Future of GM Janesville plant after moving off standby status – WMTV
UPDATED Thursday, October 29, 2015—10:23 p.m.
Janesville city leaders are making plans for the all but officially closed GM assembly plant.
It’s been about 6 years since the plant shut down, and now the facility is part of a contract agreement reached between United Auto Workers union leaders and GM.
The assembly plant will be closed during the term of the 4 year agreement; it had “standby” status in the previous contract.
“Honestly we’re welcoming that decision because it gives us some closure, and we can start moving forward now,” said Maggie Hrdlicka, Janesville Management Information Specialist.
The Janesville community can now grieve what appears to be the end of the line for its former auto making facility.
“It’s a big part of history so it’s not taken lightly, this decision; it’s unfortunate, but I don’t think there were many people that were optimistic,” said Hrdlicka.
Anticipating this decision, Janesville city staff recently drafted a salvage ordinance and will draft changes to the demolition ordinance for the plant’s site.
Members of the Local 95 United Auto Workers tried to stay hopeful. They fought to reopen the doors of the plant.
They sent out a release apologizing for the soon to be shuttered windows.
While the Local 95 comes to grips with the news, city developers are focusing on what comes next.
The plant and land are still owned by GM, so they will make the first decision.
With nearly 100 years of machinery working in the building there may be some environmental challenges with developing the site.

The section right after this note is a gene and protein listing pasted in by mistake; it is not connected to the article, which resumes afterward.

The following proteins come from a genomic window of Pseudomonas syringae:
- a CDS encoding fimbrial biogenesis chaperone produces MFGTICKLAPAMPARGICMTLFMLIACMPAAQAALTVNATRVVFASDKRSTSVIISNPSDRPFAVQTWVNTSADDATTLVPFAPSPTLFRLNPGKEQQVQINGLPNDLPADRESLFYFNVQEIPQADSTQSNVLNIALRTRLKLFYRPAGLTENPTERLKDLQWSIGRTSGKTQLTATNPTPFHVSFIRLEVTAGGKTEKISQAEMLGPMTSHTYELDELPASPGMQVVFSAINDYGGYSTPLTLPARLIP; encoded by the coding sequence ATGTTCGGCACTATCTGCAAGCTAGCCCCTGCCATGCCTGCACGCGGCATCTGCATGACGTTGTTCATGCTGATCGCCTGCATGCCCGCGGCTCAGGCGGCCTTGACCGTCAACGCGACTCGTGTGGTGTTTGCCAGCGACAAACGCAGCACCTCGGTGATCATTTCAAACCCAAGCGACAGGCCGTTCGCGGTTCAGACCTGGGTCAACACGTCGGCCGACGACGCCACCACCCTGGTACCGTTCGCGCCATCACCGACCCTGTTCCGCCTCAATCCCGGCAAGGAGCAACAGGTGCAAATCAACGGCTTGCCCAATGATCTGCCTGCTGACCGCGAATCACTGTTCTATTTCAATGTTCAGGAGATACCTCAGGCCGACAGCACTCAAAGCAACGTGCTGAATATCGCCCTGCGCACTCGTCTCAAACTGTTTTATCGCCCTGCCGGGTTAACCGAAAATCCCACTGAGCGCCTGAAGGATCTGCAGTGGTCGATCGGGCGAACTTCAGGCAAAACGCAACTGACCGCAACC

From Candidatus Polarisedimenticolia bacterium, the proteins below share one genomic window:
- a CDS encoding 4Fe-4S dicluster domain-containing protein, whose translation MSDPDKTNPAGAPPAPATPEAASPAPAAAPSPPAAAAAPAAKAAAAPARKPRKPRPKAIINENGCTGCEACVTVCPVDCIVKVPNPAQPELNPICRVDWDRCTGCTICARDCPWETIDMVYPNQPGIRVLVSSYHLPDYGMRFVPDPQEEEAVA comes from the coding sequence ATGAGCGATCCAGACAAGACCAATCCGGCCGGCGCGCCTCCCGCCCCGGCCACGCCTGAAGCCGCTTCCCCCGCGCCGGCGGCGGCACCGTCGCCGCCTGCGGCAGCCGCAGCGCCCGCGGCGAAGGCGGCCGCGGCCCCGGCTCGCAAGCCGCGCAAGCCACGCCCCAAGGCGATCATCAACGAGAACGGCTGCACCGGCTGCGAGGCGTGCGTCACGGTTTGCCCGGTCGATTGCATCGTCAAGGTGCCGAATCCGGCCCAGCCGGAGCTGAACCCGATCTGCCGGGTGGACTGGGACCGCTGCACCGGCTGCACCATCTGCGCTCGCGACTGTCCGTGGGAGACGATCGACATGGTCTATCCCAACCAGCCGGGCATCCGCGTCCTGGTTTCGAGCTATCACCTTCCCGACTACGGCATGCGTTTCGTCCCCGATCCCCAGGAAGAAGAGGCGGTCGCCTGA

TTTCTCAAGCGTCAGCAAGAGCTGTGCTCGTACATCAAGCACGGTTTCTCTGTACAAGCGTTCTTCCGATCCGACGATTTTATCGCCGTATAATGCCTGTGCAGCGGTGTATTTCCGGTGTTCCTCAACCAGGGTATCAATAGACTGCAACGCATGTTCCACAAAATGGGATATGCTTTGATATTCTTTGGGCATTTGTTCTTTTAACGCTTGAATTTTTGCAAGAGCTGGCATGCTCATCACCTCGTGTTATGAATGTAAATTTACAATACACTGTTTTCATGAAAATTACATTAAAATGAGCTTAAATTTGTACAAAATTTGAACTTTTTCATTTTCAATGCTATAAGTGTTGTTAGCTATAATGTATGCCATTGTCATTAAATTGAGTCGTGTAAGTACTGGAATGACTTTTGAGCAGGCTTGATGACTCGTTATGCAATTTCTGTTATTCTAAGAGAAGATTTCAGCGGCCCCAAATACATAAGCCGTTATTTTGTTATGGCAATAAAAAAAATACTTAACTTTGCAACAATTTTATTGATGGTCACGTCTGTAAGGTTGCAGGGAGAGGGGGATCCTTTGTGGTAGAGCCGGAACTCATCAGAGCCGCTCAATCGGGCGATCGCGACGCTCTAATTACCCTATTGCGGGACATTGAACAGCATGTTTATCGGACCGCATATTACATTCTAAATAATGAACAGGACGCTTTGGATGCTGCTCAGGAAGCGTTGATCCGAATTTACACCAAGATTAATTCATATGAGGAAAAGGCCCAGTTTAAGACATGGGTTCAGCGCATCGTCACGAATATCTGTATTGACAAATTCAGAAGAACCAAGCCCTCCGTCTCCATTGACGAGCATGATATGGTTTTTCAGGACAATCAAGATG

“As you can imagine, people have been better stewards in more recent time than in the distant past,” said Gale Price, Janesville Economic Development Director.
Down the line, those in Janesville are looking into what other assembly plants have changed into. A former plant in Columbus, Ohio became a casino. Another in Baltimore, MD became a part of a shipping harbor.
Unlike the machines that were once built inside the plant, these changes won’t come together quickly.
“This is not something that’s going to happen overnight unfortunately. This is going to be probably a two or three year process,” said Price.
UPDATED Thursday, October 29, 2015—8:03 a.m.
JANESVILLE, Wis. (AP) — A tentative contract agreement between General Motors and United Auto Workers ends any hope GM might once again use the idled facility.
The plant once employed 7,000 automakers during its peak in the 1970s. The 4.8 million-square-foot plant has been closed since 2009, but placed on “standby” status under the old contract in the event GM would need the production space again.
The Janesville Gazette reports UAW representatives say the new contract agreement moves the plant from “standby” status to “closed.”
Hundreds of UAW Local 95 members who once worked at the plant have taken jobs at other GM plants. John Dohner now works at a GM plant in Fort Wayne, Indiana, but travels home to Janesville on weekends. Dohner says he still had hope the Janesville plant would someday reopen.
Copyright 2015: Associated Press
Wednesday, October 28, 2015
JANESVILLE, Wis. — United Auto Workers leaders have approved a contract with General Motors Co. The contract mentions the shuttered GM facility in Janesville.
The contract book, which is hundreds of pages long, identifies the Janesville assembly plant as one that will be closed during the term of the agreement. The automaker shut down the plant for good in 2009. It’s been on standby since.
Workers at GM’s 63 U.S. facilities now must vote on the agreement for it to take effect. The 4-year contract covers more than 52,000 factory workers. It would give longtime workers their first raises in nearly a decade.
The UAW and GM reached the proposed agreement Sunday night, just before a deadline the union had set to strike.
Copyright: NBC15 News, The Associated Press